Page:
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What He Said: Female Founders in Film

How Does Hollywood Portray Female Founders? Who Are My Faves?

In case you missed my other blog on the topic of strong women in the movies, you may ask. “What is he doing on here, writing for sheBOOM?” If you check out my last post, you’ll find the detailed answer.

Nancy, the sheBOOM Publisher, believes that women who exclude men from their businesses are no better than men who exclude women from theirs. If women are going to really make progress as founders, they need to respect “girl code” and share their stories with other women, but not shut the door on men who have advice, sweat equity, or funding for them! Or blog contributions!

How have the movies portrayed female founders? Who are my faves and why?

  1. You’ve Got Mail, under the category of “Struggle Mightily and Lose,” featuring Meg Ryan as Kathleen Kelly, who owns “The Shop Around The Corner,” a little bookstore being menaced by big box store, Fox Books, which is run by Tom Hanks’ character, Joe Fox. Kelly digs into her customer-centric children’s book-focused store and fights to hang on, but, as in real life, heart and effort sometimes end up on the losing side. The struggles and pain of watching her try to save her long-time, family-run business is heartbreaking.
  2. Chocolat, under the category of “Struggle Mightily and Survive,” featuring Juliette Binoche as Vianne Rocher, the single mother owner of a magical, whimsical chocolate shop in France. Though her chocolate has the power to change lives, Rocher faces challenges and resistance from the small town’s mayor and some of the townspeople because she is both an atheist and the mother of an “illegitimate” child. Threats and a low level of violence prompt Rocher to consider giving up and moving, but she digs in and stays, finding a permanent home for her daughter and earns appreciation for all her business brings to the hamlet.
  3. Baby Boom, under the category “Struggle Mightily and Win Big,” featuring Diane Keaton as J.C. Watt. Watt, in her late 30s, is a “you can have it all” woman of the ‘80s who works 80 hours a week as a New York consultant, before “inheriting” six month old Elizabeth, the daughter of a cousin who recently passed away. Watt’s life is thrown into turmoil as the introduction of the baby into her life causes her to lose her boyfriend and job, but also re-evaluate her path. She moves to Vermont and, on the brink of financial ruin, eventually turns to entrepreneurship via the natural baby food she has made from scratch for Elizabeth. Through uphill problems on many levels, Watt’s business takes off and she spurns an offer to buy her company for millions – choosing her lifestyle, Elizabeth and her business instead.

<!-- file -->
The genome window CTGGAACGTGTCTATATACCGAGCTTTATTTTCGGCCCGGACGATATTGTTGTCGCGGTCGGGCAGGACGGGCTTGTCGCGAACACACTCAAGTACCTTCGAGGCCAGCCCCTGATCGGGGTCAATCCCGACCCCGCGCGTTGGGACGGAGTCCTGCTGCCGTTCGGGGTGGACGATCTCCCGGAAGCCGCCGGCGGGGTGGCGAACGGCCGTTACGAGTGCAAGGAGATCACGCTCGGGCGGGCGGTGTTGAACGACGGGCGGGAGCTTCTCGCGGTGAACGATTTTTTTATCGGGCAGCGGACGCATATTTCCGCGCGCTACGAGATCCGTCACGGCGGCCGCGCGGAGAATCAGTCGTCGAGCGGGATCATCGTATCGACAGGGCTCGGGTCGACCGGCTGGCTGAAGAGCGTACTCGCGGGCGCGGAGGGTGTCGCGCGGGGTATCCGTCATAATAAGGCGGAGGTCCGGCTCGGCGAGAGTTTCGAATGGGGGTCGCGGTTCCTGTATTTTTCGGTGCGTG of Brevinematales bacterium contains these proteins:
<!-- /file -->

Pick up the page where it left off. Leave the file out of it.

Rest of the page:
4. Joy, starting Jennifer Lawrence as Joy Mangano, under the category of “Struggle Mightily and Win Bigger.” Based on a true life story, Mangano’s character, a divorced mother of two, creates a better mouse trap (in this case a better kitchen mop), but faces ever-mounting obstacles including fraud, family lawsuits, ever-chiming in family doubters, and repeated production issues and sales failures. Against all odds, Mangano hits success though grit and perseverance and an almost inhuman toughness. She becomes incredibly wealthy and mentors other entrepreneurs like herself, who need a break and someone to believe in them.
  5. Coco Before Chanel, under the category of “Struggle Mightily and Win Ginormous,” featuring Audrey Tautou as Gabrielle “Coco” Chanel. The story follows Chanel from her youth in an orphanage, through her teen years when she worked in a bar, making ends meet by tending bar, acting as a seamstress for the performers, and a nightly singer, with her sister (which is where she got her nickname “Coco”). Stubborn, street tough, and resilient in a cold capitalistic survivor-mode as she starts her hat designing business, a relationship with a wealthy Frenchman opens a door for her to pursue her passion (the hat business, that is). A later relationship with an English businessman helps her find love and a path to global fame and success.

If you agree or disagree, let me know! And enjoy the Oscars, February 26th!

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